Super-Earth discovered around the second nearest stellar system

Gwen Vasquez
November 16, 2018

In a landmark discovery, an global team of astronomers led by Ignasi Ribas of the Institute of Space Studies of Catalonia (IEEC) and Institute of Space Sciences (IEEC- CSIC) has found a candidate planet orbiting Barnard's star. This is a red dwarf-a type of small and cool star smaller than our Sun.

Now, an global team of astronomers has managed to discover a possible planet, known as a super-Earth, orbiting the star. So one way or another, Barnard's star will likely make numerous appearances in the headlines over the next few years.

Professor Carole Haswell, head of astronomy at the Open University and a member of the worldwide team that announced the discovery in the journal Nature, said: "While the starlight from Barnard's Star is too feeble for Barnard's Star b to have liquid water on its surface, Barnard's Star b probably has a similar temperature to Jupiter's moon Europa".

The red dwarf emits only around 0,4% of our sun's radiance, which means that the planet only receives around 2% of the intensity that the Earth receives from the sun.

From the phenomenal success of the Kepler mission and a proliferation of ground-based telescopes, we now know that planets are common in our galaxy.

"Exoplanets so small and so far away from their parent star have not been discovered before using the Doppler technique", says Ribas.

The exoplanet was found after stitching together 20 years of data, including 771 individual measurements, from seven instruments. But the new planet orbits far enough from Barnard's star that it had been missed by earlier attempts. Using sophisticated instruments, including Carnegie's Planet Finding Spectrograph, astronomers can detect the tiny wobbles that the planet's gravity induces in the star's orbit.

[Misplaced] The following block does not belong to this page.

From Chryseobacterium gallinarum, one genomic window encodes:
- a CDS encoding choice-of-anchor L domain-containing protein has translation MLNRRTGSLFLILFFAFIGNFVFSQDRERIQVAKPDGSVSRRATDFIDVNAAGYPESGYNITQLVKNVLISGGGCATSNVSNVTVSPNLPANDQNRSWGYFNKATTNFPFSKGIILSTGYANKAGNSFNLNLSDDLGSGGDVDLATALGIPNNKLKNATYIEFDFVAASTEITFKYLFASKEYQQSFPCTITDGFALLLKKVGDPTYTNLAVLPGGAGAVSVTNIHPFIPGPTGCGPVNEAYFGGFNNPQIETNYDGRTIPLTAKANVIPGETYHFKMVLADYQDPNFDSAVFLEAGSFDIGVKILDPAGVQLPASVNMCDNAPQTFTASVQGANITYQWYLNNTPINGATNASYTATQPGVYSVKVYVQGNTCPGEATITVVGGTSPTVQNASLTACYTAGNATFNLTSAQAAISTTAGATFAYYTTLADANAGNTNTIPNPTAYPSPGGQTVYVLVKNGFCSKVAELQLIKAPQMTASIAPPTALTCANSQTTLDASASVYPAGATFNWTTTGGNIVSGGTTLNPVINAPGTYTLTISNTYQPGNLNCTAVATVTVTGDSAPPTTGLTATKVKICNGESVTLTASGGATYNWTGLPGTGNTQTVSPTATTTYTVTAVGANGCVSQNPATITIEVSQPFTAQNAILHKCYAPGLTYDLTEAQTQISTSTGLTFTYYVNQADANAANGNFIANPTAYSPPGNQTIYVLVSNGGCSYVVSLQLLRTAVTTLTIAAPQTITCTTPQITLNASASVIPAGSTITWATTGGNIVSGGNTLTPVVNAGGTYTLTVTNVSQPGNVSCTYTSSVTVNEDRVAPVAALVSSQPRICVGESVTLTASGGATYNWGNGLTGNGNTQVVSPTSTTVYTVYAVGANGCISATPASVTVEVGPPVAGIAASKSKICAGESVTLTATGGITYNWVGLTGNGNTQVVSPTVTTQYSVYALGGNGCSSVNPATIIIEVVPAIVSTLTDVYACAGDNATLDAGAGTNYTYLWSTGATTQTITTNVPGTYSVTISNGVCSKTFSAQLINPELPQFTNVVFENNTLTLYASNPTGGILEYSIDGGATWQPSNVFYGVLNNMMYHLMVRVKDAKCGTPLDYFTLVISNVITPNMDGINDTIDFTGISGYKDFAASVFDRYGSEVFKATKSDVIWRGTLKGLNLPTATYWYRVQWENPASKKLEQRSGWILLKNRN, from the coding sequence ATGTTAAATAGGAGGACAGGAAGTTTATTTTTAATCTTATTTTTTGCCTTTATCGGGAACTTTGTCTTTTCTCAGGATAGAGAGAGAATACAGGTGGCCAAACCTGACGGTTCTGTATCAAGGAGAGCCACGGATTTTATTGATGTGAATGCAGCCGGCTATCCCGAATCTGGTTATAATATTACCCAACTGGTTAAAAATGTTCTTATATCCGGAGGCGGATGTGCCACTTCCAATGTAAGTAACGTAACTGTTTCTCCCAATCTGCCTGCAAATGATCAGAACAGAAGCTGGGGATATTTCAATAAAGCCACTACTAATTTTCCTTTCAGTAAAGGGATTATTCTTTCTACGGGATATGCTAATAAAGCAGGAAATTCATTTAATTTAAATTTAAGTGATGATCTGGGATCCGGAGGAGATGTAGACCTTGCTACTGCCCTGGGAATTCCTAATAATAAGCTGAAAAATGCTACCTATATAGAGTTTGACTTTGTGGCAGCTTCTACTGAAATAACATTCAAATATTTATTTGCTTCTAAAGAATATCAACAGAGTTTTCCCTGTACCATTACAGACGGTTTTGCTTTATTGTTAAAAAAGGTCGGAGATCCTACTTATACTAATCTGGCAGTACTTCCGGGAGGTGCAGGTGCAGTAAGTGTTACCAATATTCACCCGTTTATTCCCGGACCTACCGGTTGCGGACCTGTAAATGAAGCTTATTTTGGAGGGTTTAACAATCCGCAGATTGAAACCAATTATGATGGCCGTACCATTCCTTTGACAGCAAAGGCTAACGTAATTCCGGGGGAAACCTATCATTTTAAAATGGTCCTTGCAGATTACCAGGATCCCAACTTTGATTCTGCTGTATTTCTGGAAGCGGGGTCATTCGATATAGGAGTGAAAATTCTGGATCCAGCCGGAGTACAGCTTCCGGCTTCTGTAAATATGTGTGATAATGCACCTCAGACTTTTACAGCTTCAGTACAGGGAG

The astronomical team that found the nearest exoplanet at Proxima Centauri has done it again with the reported detection of a super-Earth orbiting Barnard's Star, the second-closest star system to our own.

Barnard's Star's biggest claim to fame is the rate at which it is tearing across the night sky. This star was discovered to host a frozen super-Earth exoplanet. For most of the past hundred years, the only way was the astrometric technique, in which astronomers look for the host star to wobble relative to background stars, Butler said.

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Observations of the planet indicate it is a rocky world.

The radial velocity method used in exoplanet hunting requires precise observations of a star's spectrum.

Because Barnard's Star is so dim, the planet's long orbital period puts it at the "snow line", where sunlight is so faint that its surface is perpetually frozen.

"HARPS played a vital part in this project", said Guillem Anglada Escudé of Queen Mary University of London and the co-lead scientist on the team, said in the statement.

Van de Kamp thought he saw at least two planets, one in a 12-year and one in a 25-year orbit, both around the mass of Jupiter.

The star is named after the American astronomer E E Barnard, who measured properties of its motion in 1916.

"Though the super-Earth we detected is much too cold to be likely habitable, it does underscore exoplanet statistics that confirm there are more planets in the universe than there are stars, and more potentially habitable Earth-sized planets than grains of sand on all the beaches on our planet!" said Vogt.

"Difficult detections such as this one warrant confirmation by independent methods and research groups", he said in an essay accompanying the new study.

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